Dr. Hudgins answered:There are four published properly conducted studies of four different statins in 706 children ages 8-18 with LDL cholesterol levels of at least 160 mg/dL treated for 1-2 years with drug or placebo. None had any serious side effects. Four children had temporary elevations in liver function tests that went away after stopping the drug. Ten had temporary elevations in muscle tests. In adults, serious problems are rare and usually occur in combination with other drugs such as Tricor. Statins should be limited to children with very high LDL cholesterol levels (>160-190 mg/dL) after optimal diet, with careful monitoring of overall health, including liver and muscle function.
Andrea from Boise, Idaho asked: I have 2 daughters that were tested for high cholesterol when they were 6 and 8. Both have high cholesterol (205 and 208). The doctor never suggested medicine and said it was from genetics. My daughters are very thin and eat great. My oldest is now 14, 5'2" and weighs 80 lbs and is an avid runner. Should I have her checked again? My husband is on Lipitor for high cholesterol.
Dr. Hudgins answered: A full lipid panel with LDL cholesterol ("bad cholesterol") and HDL cholesterol ("good cholesterol") is needed, since many children with slightly elevated total cholesterol levels have an elevated HDL cholesterol and a normal LDL cholesterol. If the complete lipid panel has not been done, it should be done after at least 3 months of better adherence to a cholesterol-lowering diet, preferably with help from a dietitian. If the LDL cholesterol is greater than 130 mg/dL, your daughters probably have a genetic form of high cholesterol, but further lowering is still possible with dietary changes. Unless the HDL is extremely low, it is unlikely that the LDL will be high enough to consider statin therapy (>160 mg/dL).
Nancy from Rochester Hills, Mich., asked: My daughter who is 15 years old has had her cholesterol checked recently and it came back at 220. Her LDL was 147 and her HDL was 48. We have started her on a strict diet of lowfat and low cholesterol food. Are her levels high enough that we should consider statins to help her lower her cholesterol levels? Last year she was checked and her levels were 211 with the LDL at 126 and her HDL at 57. At what level do you usually recommend starting drugs?
Dr. Hudgins answered: The LDL cholesterol level should be at least 160 mg/dL on several occasions after an optimal diet before considering the use of a statin. Assuming that she does not have diabetes, your daughter's levels are not high enough to warrant statin therapy. She should strive to achieve a normal body weight, follow a cholesterol-lowering diet, get ample physical activity, and not smoke. Her repeat lipid profile will probably show an LDL cholesterol level less than the goal of 130 mg/dL. Make sure her triglycerides and HDL remain normal, especially if the "low fat" diet is high in sugar/refined starch.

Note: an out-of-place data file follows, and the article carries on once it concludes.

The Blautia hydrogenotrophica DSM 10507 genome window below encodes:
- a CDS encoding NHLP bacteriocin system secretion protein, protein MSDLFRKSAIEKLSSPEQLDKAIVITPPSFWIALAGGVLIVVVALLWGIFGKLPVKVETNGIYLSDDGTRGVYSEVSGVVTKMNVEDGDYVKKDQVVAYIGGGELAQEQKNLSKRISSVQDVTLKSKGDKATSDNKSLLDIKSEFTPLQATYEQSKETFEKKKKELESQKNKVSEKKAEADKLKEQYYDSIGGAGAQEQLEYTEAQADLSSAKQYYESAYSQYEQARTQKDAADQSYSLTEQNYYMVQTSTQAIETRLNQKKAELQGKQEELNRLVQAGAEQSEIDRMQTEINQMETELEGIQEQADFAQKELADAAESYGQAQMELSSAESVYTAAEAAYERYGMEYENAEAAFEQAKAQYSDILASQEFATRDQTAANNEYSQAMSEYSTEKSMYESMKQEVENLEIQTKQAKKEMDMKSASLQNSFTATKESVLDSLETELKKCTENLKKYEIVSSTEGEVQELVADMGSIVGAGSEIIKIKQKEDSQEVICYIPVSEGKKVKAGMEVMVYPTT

D.T. from Adkins, Tex., asked: My family has a history of high cholesterol. I recently insisted my son's doctor test his cholesterol. They treated me like I was the worst mother since we had to hold down my 3 year-old to take the blood. When the results came back, it said his was 178 with 101 being his bad cholesterol. When I later asked his doctor what we should do about it, they told me to not worry about it - it really meant nothing. They told me to take fat out of his diet. He has been on a high whole grain diet since he was started on solid foods as a baby. He is not overweight either. His test was done just last month. Now I am seeing information on this. Should I go back to his doctor to have him put on medication? Everyone in my family has needed medication to control it (mine was 224 in high school)- this is in spite of no weight problems. Please advise me to best actions for my son. He turned 4 this last month. Thanks
Dr. Hudgins answered: Your son's LDL cholesterol level is normal, and, assuming that his HDL and triglycerides are normal, no treatment is needed except the "heart-healthy" diet recommended for all kids older than 2 years and ample physical activity. Sometimes the labs flag LDL levels as high based on their own criteria. Because of family history, his fasting profile should be repeated every 3-5 years or after excessive gain in body weight.
Wendy from Minneapolis, Minn., asked: Our 6 year old daughter is adopted from Guatemala. We've no information on her medical history. At 5 she was tested for cholesterol, once with fasting, once without. The results were 215 and 225. These results are high for an adult, but I've no understanding of what is the appropriate level for a child. She is very physically active. Weighs 42 pounds and is approximately 45 inches tall. She eats a balanced diet. I'm concerned she may have genetically high cholesterol. What is the appropriate scale to use when measuring a child's cholesterol?
Dr. Hudgins answered: A full fasting lipid panel with LDL cholesterol ("bad cholesterol") and HDL cholesterol ("good cholesterol") is needed, since many children with slightly elevated total cholesterol levels have an elevated HDL cholesterol and a normal LDL cholesterol. If the complete lipid panel has not been done, it should be done after at least 3 months of better adherence to a cholesterol-lowering diet, preferably with help from a dietitian. If the LDL cholesterol is greater than 130 mg/dL, your daughter probably has a mild, genetic form of high cholesterol, but further lowering is still possible with dietary changes. Unless the HDL is extremely low, it is unlikely that the LDL will be high enough to consider statin therapy (>160 mg/dL) when she turns 7 or 8.
Dr. Lisa C. Hudgins, M.D., is pediatric director of The Rogosin Institute, a premier not-for-profit medical treatment and research institute in New York, and associate professor of pediatrics in medicine and pediatrics at Weill Medical College of Cornell University.